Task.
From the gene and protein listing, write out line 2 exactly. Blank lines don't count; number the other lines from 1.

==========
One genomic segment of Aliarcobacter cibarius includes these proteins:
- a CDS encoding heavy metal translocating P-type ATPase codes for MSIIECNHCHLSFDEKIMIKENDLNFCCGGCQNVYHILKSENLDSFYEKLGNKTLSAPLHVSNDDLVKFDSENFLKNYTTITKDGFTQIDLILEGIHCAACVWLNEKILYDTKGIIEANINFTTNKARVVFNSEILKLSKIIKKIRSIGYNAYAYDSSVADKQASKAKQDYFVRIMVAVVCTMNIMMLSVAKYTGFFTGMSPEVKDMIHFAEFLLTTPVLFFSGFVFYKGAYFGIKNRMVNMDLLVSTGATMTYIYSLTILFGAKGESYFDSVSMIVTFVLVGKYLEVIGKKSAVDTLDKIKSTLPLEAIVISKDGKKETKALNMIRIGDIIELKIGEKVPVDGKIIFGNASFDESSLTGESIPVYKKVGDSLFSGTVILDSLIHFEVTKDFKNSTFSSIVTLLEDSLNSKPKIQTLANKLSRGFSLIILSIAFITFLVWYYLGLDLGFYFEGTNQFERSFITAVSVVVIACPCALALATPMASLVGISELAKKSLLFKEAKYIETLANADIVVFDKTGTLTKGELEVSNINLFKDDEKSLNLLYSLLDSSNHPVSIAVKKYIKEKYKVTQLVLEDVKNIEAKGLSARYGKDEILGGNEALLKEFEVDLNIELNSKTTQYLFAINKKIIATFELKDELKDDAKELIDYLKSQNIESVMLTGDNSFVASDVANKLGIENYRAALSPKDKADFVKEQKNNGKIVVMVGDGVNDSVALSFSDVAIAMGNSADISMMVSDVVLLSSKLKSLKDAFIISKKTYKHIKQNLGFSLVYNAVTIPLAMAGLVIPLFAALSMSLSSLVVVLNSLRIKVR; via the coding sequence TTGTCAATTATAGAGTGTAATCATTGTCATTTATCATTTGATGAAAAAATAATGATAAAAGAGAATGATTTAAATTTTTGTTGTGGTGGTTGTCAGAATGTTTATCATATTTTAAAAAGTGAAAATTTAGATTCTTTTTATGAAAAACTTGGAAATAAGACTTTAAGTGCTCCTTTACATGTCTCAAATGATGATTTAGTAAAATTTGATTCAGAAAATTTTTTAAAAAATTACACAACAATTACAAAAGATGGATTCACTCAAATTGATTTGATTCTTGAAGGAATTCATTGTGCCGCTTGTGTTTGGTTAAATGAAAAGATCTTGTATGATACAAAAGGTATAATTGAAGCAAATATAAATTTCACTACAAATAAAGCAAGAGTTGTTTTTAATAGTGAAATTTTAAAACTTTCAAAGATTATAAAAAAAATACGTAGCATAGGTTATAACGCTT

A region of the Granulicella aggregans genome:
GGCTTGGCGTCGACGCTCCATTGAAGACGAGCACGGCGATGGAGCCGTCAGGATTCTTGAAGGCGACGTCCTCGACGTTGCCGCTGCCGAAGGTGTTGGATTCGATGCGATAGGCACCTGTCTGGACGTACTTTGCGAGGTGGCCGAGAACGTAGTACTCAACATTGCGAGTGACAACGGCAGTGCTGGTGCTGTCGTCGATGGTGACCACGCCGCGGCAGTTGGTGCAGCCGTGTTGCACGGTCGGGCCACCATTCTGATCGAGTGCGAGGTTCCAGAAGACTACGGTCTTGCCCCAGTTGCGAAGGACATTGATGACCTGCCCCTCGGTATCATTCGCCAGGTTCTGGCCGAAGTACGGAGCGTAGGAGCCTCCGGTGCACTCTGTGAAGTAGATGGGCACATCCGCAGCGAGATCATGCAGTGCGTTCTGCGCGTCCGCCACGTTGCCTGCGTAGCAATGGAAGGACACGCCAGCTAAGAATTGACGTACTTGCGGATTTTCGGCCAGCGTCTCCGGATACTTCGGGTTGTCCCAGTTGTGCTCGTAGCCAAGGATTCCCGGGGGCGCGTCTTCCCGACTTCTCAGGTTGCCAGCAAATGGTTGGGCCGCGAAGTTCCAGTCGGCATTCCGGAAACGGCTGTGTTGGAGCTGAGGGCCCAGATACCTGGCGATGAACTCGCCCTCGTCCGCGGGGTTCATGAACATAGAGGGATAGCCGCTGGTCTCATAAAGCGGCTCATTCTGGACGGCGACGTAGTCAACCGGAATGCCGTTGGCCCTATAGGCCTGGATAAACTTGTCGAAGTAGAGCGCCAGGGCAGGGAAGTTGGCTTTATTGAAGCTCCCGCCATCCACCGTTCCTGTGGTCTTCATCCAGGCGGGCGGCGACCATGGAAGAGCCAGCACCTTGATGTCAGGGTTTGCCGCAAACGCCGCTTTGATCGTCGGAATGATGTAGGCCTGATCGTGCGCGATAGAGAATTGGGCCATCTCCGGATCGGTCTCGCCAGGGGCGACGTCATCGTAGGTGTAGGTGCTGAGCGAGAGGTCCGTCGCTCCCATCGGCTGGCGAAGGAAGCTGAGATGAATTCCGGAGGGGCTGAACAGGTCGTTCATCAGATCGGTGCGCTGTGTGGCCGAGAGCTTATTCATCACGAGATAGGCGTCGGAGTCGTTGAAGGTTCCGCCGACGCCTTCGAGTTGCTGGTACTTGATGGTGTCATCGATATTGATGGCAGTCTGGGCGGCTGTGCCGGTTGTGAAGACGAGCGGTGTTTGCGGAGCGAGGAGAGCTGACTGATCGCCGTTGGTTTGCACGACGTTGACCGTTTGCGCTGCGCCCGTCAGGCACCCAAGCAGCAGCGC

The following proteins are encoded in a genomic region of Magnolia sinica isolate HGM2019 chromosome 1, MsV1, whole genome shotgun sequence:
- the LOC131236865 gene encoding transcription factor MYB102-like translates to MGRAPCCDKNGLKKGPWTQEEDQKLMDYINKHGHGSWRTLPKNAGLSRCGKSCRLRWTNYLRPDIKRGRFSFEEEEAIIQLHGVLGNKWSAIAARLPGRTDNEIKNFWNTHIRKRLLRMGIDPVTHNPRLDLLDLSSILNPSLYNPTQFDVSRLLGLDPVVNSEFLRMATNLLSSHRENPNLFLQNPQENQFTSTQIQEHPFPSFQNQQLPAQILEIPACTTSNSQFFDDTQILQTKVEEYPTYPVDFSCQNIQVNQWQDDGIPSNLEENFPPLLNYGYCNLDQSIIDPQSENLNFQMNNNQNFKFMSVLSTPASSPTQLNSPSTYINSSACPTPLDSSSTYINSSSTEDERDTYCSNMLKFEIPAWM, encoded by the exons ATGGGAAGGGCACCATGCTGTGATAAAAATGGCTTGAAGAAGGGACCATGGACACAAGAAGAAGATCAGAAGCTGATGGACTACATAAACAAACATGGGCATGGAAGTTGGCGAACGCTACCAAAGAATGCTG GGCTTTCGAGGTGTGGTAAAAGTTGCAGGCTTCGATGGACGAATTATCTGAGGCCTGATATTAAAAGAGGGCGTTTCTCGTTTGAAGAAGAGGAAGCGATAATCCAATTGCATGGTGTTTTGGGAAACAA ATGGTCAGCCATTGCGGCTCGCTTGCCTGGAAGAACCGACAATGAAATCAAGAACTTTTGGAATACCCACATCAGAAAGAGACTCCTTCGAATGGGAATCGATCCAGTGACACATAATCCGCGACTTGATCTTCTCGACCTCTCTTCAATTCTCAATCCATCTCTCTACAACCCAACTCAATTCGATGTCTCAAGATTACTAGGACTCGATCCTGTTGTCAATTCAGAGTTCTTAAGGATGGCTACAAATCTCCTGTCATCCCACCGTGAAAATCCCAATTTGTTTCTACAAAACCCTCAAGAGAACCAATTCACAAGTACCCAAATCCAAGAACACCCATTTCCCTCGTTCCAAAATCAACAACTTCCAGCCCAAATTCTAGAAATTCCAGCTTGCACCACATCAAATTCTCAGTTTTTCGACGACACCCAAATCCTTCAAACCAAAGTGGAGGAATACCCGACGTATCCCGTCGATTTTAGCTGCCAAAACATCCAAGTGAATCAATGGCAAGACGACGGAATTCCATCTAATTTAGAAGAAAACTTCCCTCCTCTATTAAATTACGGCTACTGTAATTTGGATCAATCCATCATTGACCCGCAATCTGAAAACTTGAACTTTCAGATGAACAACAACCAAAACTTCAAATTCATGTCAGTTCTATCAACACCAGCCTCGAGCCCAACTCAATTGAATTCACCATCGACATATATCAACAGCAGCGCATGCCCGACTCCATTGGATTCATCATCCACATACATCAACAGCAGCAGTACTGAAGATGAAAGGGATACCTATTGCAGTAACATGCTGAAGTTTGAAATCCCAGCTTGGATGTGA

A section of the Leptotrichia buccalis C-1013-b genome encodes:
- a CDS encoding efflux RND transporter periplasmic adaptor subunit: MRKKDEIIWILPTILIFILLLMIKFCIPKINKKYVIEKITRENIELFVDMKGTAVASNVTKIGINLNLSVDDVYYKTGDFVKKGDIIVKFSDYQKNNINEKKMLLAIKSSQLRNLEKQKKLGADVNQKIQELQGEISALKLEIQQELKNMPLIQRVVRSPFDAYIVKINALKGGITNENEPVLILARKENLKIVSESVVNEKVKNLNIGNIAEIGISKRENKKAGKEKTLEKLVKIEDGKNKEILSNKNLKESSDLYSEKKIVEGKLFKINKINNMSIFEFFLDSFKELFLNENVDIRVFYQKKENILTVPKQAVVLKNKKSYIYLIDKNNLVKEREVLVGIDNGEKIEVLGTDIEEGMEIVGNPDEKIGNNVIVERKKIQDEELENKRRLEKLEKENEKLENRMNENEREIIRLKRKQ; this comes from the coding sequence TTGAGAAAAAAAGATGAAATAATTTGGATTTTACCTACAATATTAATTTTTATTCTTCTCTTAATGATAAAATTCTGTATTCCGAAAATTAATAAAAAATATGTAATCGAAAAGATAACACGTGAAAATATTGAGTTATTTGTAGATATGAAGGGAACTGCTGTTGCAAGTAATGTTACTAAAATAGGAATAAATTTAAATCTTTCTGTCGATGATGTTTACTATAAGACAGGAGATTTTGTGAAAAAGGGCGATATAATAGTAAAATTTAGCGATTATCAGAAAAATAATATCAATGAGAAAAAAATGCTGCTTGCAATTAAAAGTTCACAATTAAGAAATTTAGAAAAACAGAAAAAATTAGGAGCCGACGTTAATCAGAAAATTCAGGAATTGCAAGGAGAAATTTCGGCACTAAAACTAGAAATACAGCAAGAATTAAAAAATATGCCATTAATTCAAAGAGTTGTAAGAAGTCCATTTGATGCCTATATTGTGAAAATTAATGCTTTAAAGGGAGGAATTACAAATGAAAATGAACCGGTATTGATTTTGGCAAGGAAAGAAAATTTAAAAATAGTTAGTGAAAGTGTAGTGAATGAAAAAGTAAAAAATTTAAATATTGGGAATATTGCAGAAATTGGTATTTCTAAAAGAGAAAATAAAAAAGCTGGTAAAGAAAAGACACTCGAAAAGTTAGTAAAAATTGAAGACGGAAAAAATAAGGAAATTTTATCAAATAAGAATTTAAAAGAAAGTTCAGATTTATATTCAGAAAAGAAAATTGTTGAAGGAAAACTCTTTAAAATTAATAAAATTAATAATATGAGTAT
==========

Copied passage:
- a CDS encoding heavy metal translocating P-type ATPase codes for MSIIECNHCHLSFDEKIMIKENDLNFCCGGCQNVYHILKSENLDSFYEKLGNKTLSAPLHVSNDDLVKFDSENFLKNYTTITKDGFTQIDLILEGIHCAACVWLNEKILYDTKGIIEANINFTTNKARVVFNSEILKLSKIIKKIRSIGYNAYAYDSSVADKQASKAKQDYFVRIMVAVVCTMNIMMLSVAKYTGFFTGMSPEVKDMIHFAEFLLTTPVLFFSGFVFYKGAYFGIKNRMVNMDLLVSTGATMTYIYSLTILFGAKGESYFDSVSMIVTFVLVGKYLEVIGKKSAVDTLDKIKSTLPLEAIVISKDGKKETKALNMIRIGDIIELKIGEKVPVDGKIIFGNASFDESSLTGESIPVYKKVGDSLFSGTVILDSLIHFEVTKDFKNSTFSSIVTLLEDSLNSKPKIQTLANKLSRGFSLIILSIAFITFLVWYYLGLDLGFYFEGTNQFERSFITAVSVVVIACPCALALATPMASLVGISELAKKSLLFKEAKYIETLANADIVVFDKTGTLTKGELEVSNINLFKDDEKSLNLLYSLLDSSNHPVSIAVKKYIKEKYKVTQLVLEDVKNIEAKGLSARYGKDEILGGNEALLKEFEVDLNIELNSKTTQYLFAINKKIIATFELKDELKDDAKELIDYLKSQNIESVMLTGDNSFVASDVANKLGIENYRAALSPKDKADFVKEQKNNGKIVVMVGDGVNDSVALSFSDVAIAMGNSADISMMVSDVVLLSSKLKSLKDAFIISKKTYKHIKQNLGFSLVYNAVTIPLAMAGLVIPLFAALSMSLSSLVVVLNSLRIKVR; via the coding sequence TTGTCAATTATAGAGTGTAATCATTGTCATTTATCATTTGATGAAAAAATAATGATAAAAGAGAATGATTTAAATTTTTGTTGTGGTGGTTGTCAGAATGTTTATCATATTTTAAAAAGTGAAAATTTAGATTCTTTTTATGAAAAACTTGGAAATAAGACTTTAAGTGCTCCTTTACATGTCTCAAATGATGATTTAGTAAAATTTGATTCAGAAAATTTTTTAAAAAATTACACAACAATTACAAAAGATGGATTCACTCAAATTGATTTGATTCTTGAAGGAATTCATTGTGCCGCTTGTGTTTGGTTAAATGAAAAGATCTTGTATGATACAAAAGGTATAATTGAAGCAAATATAAATTTCACTACAAATAAAGCAAGAGTTGTTTTTAATAGTGAAATTTTAAAACTTTCAAAGATTATAAAAAAAATACGTAGCATAGGTTATAACGCTT